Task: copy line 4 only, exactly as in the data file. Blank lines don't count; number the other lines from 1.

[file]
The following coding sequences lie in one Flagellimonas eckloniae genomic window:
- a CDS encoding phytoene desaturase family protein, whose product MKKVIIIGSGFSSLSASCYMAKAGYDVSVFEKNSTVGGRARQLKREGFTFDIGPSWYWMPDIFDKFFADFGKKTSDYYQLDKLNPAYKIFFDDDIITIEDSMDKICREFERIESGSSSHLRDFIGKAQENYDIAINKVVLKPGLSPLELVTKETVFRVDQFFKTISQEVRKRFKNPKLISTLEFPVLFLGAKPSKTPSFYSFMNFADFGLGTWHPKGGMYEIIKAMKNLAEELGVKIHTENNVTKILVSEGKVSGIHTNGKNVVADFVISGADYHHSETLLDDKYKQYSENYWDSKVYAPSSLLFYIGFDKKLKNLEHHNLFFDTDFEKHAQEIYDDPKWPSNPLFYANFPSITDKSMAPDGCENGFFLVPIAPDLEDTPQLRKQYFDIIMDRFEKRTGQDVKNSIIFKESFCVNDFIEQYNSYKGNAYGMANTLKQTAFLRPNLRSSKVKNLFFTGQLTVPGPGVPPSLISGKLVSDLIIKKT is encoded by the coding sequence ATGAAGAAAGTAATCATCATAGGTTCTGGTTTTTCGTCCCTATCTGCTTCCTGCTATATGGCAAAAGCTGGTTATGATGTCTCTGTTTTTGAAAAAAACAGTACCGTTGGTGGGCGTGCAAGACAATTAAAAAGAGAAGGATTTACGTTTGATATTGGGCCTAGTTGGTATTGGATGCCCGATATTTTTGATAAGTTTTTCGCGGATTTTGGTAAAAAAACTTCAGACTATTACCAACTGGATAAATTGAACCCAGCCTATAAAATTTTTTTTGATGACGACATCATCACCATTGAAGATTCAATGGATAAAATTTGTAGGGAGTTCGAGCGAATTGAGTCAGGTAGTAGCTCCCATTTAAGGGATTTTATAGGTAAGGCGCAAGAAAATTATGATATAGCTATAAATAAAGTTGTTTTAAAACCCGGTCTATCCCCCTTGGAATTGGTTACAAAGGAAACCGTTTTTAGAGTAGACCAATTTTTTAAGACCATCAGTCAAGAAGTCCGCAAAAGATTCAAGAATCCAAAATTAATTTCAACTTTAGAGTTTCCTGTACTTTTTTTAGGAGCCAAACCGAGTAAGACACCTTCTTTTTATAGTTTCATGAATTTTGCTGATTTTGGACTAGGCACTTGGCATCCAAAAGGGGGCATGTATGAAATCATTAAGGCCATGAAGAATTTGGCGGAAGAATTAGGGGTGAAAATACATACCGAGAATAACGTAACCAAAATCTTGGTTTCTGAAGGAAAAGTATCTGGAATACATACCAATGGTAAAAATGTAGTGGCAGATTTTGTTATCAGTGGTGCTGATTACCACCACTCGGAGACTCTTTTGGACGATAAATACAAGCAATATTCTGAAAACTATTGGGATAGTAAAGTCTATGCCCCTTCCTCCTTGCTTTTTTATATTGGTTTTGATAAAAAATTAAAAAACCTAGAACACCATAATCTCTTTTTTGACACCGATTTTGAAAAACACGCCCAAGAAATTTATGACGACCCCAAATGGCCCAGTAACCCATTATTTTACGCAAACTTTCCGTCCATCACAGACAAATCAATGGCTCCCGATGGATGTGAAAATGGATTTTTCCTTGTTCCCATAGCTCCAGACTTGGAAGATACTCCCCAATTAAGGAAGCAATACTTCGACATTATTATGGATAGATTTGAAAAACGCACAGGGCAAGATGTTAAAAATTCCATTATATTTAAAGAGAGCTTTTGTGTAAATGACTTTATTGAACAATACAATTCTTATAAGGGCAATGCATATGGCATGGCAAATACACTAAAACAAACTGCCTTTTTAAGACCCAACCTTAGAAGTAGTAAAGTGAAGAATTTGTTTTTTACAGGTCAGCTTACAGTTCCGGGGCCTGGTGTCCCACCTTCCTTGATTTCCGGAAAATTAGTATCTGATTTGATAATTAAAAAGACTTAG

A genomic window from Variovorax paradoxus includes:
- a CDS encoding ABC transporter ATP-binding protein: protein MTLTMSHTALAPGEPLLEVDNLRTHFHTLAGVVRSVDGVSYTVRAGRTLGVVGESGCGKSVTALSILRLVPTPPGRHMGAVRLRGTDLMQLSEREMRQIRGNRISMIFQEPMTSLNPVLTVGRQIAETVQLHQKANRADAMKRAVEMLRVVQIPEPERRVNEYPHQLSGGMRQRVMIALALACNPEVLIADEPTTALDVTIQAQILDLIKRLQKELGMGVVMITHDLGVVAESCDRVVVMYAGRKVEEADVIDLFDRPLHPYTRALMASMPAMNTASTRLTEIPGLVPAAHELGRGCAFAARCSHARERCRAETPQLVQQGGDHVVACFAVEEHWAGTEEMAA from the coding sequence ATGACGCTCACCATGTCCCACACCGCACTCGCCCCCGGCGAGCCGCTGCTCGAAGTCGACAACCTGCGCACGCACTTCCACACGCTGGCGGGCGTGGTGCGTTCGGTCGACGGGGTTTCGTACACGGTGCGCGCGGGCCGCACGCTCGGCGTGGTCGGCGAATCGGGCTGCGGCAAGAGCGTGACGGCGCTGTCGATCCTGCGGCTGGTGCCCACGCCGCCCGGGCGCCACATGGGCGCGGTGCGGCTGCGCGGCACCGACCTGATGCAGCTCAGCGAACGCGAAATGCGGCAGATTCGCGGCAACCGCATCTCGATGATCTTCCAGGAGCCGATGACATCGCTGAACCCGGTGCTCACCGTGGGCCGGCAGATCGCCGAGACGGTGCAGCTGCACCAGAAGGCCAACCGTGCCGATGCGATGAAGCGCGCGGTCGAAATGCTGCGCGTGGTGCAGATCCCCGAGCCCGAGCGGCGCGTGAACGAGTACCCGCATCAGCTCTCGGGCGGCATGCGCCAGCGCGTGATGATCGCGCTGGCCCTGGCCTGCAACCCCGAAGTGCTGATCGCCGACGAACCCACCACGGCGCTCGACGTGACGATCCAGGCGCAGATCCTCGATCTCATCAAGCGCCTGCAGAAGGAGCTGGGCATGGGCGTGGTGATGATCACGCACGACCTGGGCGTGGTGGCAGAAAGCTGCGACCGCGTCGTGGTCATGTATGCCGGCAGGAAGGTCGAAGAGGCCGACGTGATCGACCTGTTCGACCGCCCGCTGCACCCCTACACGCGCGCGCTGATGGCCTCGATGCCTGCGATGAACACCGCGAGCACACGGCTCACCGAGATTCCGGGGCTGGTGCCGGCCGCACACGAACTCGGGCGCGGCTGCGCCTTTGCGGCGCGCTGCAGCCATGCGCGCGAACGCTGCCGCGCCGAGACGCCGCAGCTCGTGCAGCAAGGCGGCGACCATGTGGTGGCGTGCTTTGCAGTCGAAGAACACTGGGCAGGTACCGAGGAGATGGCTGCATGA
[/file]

- a CDS encoding ABC transporter ATP-binding protein: protein MTLTMSHTALAPGEPLLEVDNLRTHFHTLAGVVRSVDGVSYTVRAGRTLGVVGESGCGKSVTALSILRLVPTPPGRHMGAVRLRGTDLMQLSEREMRQIRGNRISMIFQEPMTSLNPVLTVGRQIAETVQLHQKANRADAMKRAVEMLRVVQIPEPERRVNEYPHQLSGGMRQRVMIALALACNPEVLIADEPTTALDVTIQAQILDLIKRLQKELGMGVVMITHDLGVVAESCDRVVVMYAGRKVEEADVIDLFDRPLHPYTRALMASMPAMNTASTRLTEIPGLVPAAHELGRGCAFAARCSHARERCRAETPQLVQQGGDHVVACFAVEEHWAGTEEMAA from the coding sequence ATGACGCTCACCATGTCCCACACCGCACTCGCCCCCGGCGAGCCGCTGCTCGAAGTCGACAACCTGCGCACGCACTTCCACACGCTGGCGGGCGTGGTGCGTTCGGTCGACGGGGTTTCGTACACGGTGCGCGCGGGCCGCACGCTCGGCGTGGTCGGCGAATCGGGCTGCGGCAAGAGCGTGACGGCGCTGTCGATCCTGCGGCTGGTGCCCACGCCGCCCGGGCGCCACATGGGCGCGGTGCGGCTGCGCGGCACCGACCTGATGCAGCTCAGCGAACGCGAAATGCGGCAGATTCGCGGCAACCGCATCTCGATGATCTTCCAGGAGCCGATGACATCGCTGAACCCGGTGCTCACCGTGGGCCGGCAGATCGCCGAGACGGTGCAGCTGCACCAGAAGGCCAACCGTGCCGATGCGATGAAGCGCGCGGTCGAAATGCTGCGCGTGGTGCAGATCCCCGAGCCCGAGCGGCGCGTGAACGAGTACCCGCATCAGCTCTCGGGCGGCATGCGCCAGCGCGTGATGATCGCGCTGGCCCTGGCCTGCAACCCCGAAGTGCTGATCGCCGACGAACCCACCACGGCGCTCGACGTGACGATCCAGGCGCAGATCCTCGATCTCATCAAGCGCCTGCAGAAGGAGCTGGGCATGGGCGTGGTGATGATCACGCACGACCTGGGCGTGGTGGCAGAAAGCTGCGACCGCGTCGTGGTCATGTATGCCGGCAGGAAGGTCGAAGAGGCCGACGTGATCGACCTGTTCGACCGCCCGCTGCACCCCTACACGCGCGCGCTGATGGCCTCGATGCCTGCGATGAACACCGCGAGCACACGGCTCACCGAGATTCCGGGGCTGGTGCCGGCCGCACACGAACTCGGGCGCGGCTGCGCCTTTGCGGCGCGCTGCAGCCATGCGCGCGAACGCTGCCGCGCCGAGACGCCGCAGCTCGTGCAGCAAGGCGGCGACCATGTGGTGGCGTGCTTTGCAGTCGAAGAACACTGGGCAGGTACCGAGGAGATGGCTGCATGA